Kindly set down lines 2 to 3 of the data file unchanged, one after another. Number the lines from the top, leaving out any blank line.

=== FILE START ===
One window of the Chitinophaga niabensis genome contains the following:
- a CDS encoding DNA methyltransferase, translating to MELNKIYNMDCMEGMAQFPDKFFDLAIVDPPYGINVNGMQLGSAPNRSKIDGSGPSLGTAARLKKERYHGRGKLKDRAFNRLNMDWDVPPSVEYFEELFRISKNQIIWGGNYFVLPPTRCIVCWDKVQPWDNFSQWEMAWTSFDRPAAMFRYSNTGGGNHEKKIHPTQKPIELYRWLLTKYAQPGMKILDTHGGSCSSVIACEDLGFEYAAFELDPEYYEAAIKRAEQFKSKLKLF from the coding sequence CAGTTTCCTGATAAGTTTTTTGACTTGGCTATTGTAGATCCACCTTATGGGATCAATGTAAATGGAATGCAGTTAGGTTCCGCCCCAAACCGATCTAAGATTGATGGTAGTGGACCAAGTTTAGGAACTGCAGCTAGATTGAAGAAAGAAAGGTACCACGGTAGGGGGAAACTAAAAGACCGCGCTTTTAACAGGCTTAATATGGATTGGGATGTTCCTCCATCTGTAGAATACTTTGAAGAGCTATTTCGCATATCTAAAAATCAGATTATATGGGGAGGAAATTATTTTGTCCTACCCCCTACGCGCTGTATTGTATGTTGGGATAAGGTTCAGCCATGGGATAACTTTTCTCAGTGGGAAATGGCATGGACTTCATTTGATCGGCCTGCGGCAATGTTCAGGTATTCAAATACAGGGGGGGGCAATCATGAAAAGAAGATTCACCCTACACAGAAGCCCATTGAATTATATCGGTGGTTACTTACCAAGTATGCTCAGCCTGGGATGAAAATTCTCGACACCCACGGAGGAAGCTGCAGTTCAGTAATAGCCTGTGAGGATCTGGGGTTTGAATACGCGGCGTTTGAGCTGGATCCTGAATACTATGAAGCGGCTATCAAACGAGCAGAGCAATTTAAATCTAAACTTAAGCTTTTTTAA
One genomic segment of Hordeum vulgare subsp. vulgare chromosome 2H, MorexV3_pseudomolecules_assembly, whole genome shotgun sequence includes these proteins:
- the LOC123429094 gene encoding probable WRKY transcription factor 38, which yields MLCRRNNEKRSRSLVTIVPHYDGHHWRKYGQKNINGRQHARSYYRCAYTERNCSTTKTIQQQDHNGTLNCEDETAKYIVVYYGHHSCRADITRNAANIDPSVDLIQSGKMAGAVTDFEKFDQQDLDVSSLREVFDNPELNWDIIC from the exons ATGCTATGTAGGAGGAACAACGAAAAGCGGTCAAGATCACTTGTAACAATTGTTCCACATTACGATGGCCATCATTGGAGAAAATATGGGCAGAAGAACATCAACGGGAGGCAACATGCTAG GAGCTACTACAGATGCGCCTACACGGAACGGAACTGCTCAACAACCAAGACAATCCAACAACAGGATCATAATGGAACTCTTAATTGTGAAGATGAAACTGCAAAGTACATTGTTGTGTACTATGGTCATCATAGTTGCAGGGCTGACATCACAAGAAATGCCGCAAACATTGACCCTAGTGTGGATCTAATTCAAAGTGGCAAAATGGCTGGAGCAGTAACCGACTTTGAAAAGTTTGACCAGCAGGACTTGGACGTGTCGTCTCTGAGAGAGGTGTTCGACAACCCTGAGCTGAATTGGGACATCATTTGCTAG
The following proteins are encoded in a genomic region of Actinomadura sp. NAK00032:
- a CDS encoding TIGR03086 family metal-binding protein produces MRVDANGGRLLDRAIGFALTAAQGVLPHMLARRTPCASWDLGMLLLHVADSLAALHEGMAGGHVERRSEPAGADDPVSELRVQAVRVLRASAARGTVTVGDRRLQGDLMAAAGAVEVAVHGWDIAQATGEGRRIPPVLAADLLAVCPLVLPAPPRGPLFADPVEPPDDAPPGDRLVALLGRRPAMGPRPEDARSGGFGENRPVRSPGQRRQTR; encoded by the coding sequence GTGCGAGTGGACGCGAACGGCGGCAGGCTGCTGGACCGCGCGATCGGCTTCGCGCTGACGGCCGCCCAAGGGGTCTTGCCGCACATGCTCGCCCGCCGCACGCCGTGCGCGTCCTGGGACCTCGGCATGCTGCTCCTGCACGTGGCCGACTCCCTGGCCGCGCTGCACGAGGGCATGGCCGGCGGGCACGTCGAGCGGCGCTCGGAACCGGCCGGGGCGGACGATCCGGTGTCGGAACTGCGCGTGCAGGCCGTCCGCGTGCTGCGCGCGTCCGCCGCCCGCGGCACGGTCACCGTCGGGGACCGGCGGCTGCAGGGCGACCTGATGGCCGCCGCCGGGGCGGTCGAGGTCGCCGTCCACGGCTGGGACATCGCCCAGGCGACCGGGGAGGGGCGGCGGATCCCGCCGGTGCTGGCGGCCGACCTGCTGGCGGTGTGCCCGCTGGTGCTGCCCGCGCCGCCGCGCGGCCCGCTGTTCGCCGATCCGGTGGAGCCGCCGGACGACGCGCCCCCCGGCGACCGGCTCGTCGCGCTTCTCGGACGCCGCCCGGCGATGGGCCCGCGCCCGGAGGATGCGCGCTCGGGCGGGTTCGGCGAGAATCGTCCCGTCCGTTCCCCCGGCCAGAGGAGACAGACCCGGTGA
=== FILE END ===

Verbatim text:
- a CDS encoding DNA methyltransferase, translating to MELNKIYNMDCMEGMAQFPDKFFDLAIVDPPYGINVNGMQLGSAPNRSKIDGSGPSLGTAARLKKERYHGRGKLKDRAFNRLNMDWDVPPSVEYFEELFRISKNQIIWGGNYFVLPPTRCIVCWDKVQPWDNFSQWEMAWTSFDRPAAMFRYSNTGGGNHEKKIHPTQKPIELYRWLLTKYAQPGMKILDTHGGSCSSVIACEDLGFEYAAFELDPEYYEAAIKRAEQFKSKLKLF from the coding sequence CAGTTTCCTGATAAGTTTTTTGACTTGGCTATTGTAGATCCACCTTATGGGATCAATGTAAATGGAATGCAGTTAGGTTCCGCCCCAAACCGATCTAAGATTGATGGTAGTGGACCAAGTTTAGGAACTGCAGCTAGATTGAAGAAAGAAAGGTACCACGGTAGGGGGAAACTAAAAGACCGCGCTTTTAACAGGCTTAATATGGATTGGGATGTTCCTCCATCTGTAGAATACTTTGAAGAGCTATTTCGCATATCTAAAAATCAGATTATATGGGGAGGAAATTATTTTGTCCTACCCCCTACGCGCTGTATTGTATGTTGGGATAAGGTTCAGCCATGGGATAACTTTTCTCAGTGGGAAATGGCATGGACTTCATTTGATCGGCCTGCGGCAATGTTCAGGTATTCAAATACAGGGGGGGGCAATCATGAAAAGAAGATTCACCCTACACAGAAGCCCATTGAATTATATCGGTGGTTACTTACCAAGTATGCTCAGCCTGGGATGAAAATTCTCGACACCCACGGAGGAAGCTGCAGTTCAGTAATAGCCTGTGAGGATCTGGGGTTTGAATACGCGGCGTTTGAGCTGGATCCTGAATACTATGAAGCGGCTATCAAACGAGCAGAGCAATTTAAATCTAAACTTAAGCTTTTTTAA
One genomic segment of Hordeum vulgare subsp. vulgare chromosome 2H, MorexV3_pseudomolecules_assembly, whole genome shotgun sequence includes these proteins: